[Python-Dev] PEP 377 - allow __enter__() methods to skip the statement body

Guido van Rossum guido at python.org
Mon Mar 16 19:33:33 CET 2009

On Mon, Mar 16, 2009 at 11:26 AM, Steven Bethard
<steven.bethard at gmail.com> wrote:
> On Mon, Mar 16, 2009 at 11:06 AM, Guido van Rossum <guido at python.org> wrote:
>> Moreover, since the main use case seems to be fixing a corner case of
>> the nested() context manager, perhaps the effort towards changing the
>> language would be better directed towards supporting "with a, b:" as a
>> shorthand for "with a: with b:" .
>> On Mon, Mar 16, 2009 at 10:01 AM, Guido van Rossum <guido at python.org> wrote:
>>> I have no right to speak because I haven't read through all the
>>> details of the proposal, but reading this I am very sad that we have
>>> to introduce a whole new exception (and one with special status as
>>> well) in order to fix such a niggly corner case of the context manager
>>> protocol.
>>> Since IIUC the original context manager design was intended to have
>>> exactly one yield in the body of the context manager -- can't we just
>>> declare fewer (or more) yields an error and rase an appropriate
>>> TypeError or something?
> It's not really a generator specific thing. You can generate similar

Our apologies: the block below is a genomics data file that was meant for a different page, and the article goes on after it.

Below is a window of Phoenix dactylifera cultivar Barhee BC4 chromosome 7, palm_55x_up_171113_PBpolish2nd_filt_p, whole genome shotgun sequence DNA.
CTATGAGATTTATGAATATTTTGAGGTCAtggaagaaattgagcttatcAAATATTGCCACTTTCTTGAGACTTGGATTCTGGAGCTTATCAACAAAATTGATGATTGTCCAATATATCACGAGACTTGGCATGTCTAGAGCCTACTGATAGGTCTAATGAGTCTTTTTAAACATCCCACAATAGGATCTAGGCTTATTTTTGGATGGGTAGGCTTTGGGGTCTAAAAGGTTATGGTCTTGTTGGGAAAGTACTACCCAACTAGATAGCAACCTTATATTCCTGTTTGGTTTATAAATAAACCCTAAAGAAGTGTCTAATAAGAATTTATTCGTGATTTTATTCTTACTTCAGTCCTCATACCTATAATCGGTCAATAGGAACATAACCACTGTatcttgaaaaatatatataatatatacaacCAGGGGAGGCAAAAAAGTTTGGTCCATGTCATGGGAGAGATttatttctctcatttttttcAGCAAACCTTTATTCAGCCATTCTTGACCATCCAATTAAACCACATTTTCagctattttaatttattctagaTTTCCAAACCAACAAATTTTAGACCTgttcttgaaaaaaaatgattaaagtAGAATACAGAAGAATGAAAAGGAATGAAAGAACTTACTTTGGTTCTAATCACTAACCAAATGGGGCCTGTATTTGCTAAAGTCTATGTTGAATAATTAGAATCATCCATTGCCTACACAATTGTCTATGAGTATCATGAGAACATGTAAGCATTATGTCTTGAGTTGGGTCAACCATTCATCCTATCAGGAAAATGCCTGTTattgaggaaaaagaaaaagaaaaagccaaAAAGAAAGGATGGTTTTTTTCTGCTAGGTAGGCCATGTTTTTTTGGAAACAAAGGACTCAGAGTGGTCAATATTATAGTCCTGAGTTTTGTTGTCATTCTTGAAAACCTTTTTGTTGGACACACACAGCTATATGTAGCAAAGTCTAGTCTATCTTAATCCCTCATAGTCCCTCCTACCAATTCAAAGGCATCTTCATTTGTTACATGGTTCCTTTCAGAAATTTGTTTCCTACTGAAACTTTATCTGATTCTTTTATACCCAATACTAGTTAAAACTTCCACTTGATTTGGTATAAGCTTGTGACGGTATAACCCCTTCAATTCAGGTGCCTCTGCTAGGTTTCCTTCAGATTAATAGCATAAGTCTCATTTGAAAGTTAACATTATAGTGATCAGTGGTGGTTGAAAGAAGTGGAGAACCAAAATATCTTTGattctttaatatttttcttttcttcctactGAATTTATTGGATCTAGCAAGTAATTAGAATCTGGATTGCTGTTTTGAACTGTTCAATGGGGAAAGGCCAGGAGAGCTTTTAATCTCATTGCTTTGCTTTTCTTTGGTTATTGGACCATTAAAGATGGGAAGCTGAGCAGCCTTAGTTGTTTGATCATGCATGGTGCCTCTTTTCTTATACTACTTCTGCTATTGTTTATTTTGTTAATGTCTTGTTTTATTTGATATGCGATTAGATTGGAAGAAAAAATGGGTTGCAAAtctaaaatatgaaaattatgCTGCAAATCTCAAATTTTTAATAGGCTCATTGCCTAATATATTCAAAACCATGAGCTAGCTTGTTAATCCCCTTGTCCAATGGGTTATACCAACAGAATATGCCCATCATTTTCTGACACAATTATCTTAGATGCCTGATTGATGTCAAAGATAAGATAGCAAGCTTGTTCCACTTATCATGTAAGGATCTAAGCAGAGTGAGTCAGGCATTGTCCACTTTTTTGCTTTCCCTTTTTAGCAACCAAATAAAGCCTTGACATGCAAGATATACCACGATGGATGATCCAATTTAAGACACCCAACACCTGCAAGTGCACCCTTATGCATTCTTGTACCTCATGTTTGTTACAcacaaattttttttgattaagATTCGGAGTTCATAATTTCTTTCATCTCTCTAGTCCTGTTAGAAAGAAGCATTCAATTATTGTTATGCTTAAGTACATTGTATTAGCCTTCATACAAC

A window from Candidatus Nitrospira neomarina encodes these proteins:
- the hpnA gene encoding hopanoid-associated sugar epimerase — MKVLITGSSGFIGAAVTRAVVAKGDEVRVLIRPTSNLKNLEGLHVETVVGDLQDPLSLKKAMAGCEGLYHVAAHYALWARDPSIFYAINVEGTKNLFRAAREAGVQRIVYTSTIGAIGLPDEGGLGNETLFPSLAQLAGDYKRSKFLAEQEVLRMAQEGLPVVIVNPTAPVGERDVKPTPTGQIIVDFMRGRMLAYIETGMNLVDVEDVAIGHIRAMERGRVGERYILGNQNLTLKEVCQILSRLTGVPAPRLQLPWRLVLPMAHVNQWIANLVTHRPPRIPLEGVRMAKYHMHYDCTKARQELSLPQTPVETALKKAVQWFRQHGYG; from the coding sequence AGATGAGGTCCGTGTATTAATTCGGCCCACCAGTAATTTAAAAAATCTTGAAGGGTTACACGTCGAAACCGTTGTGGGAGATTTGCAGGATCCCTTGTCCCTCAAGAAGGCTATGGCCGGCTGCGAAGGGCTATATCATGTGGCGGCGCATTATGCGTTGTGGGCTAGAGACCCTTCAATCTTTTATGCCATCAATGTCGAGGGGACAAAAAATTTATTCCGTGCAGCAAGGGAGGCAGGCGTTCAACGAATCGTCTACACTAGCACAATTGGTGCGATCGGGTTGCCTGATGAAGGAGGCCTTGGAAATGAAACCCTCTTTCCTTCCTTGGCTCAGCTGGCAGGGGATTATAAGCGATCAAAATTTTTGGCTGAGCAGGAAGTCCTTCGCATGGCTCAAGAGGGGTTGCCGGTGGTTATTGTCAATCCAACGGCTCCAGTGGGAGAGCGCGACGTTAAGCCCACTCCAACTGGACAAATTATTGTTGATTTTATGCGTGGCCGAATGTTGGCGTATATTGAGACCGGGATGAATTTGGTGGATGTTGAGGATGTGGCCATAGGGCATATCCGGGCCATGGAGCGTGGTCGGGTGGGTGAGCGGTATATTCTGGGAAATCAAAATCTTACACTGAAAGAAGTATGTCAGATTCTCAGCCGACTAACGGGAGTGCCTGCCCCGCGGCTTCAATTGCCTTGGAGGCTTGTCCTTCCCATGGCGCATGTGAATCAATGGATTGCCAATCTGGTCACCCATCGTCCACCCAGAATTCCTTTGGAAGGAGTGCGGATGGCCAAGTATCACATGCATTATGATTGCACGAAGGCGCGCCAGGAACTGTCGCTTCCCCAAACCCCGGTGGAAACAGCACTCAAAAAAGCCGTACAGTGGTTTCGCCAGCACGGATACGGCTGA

> problems by just defining a class with an __enter__() method that
> raises an exception.

Huh? According to PEP 343, if __enter__ raises an exception, that's
the end of the story. __exit__ shouldn't be called, the exception is
not modified, the flow is interrupted right there.

> But I agree that it seems like a big change for a small corner case.
> Is there anything other than contextlib.nested() which needs this? If
> there is no other use case, then I'm a strong +1 for Guido's
> suggestion of providing syntactic support for ``with a, b:`` instead.
> BTW, I think the explanation of the problem isn't as clear as it could
> be. The core problem, if I understand it right, is that
> contextlib.nested() is not equivalent to a real nested with statement
> because it calls the nested __enter__() methods too early. A real
> nested with statement translates into something like::
>    mgr1.__enter__()
>    try:
>        mgr2.__enter__()
>        try:
>            BLOCK
>        except:
>            ...
>    except:
>        if not mgr1.__exit__(*sys.exc_info()):
>            raise
> But contextlib.nested() calls all the __enter__() methods in its own
> __enter__() so it translates into something like::
>    mgr1.__enter__()
>    mgr2.__enter__()
>    try:
>        BLOCK
>    except:
>        ...
> The key problem here is that ``mgr2.__enter__()`` is outside of the
> try block, and the context manager has no way to put it inside. So the
> thing that contextlib.nested() really needs is a way to be able to
> insert statements into the BLOCK part of the code. (I'm not actually
> suggesting we go this route, but that seems to be what
> contextlib.nested() is really after.)

Yeah, it really seems pretty much limited to contextlib.nested(). I'd
be happy to sacrifice the possibility to *exactly* emulate two nested
with-statements. The cost of a new exception is huge -- everyone will
have to explain its existence, and historically "you don't need to
know about this little detail" isn't acceptable for Python docs.
Little details you don't need to know about add up.

--Guido van Rossum (home page: http://www.python.org/~guido/)

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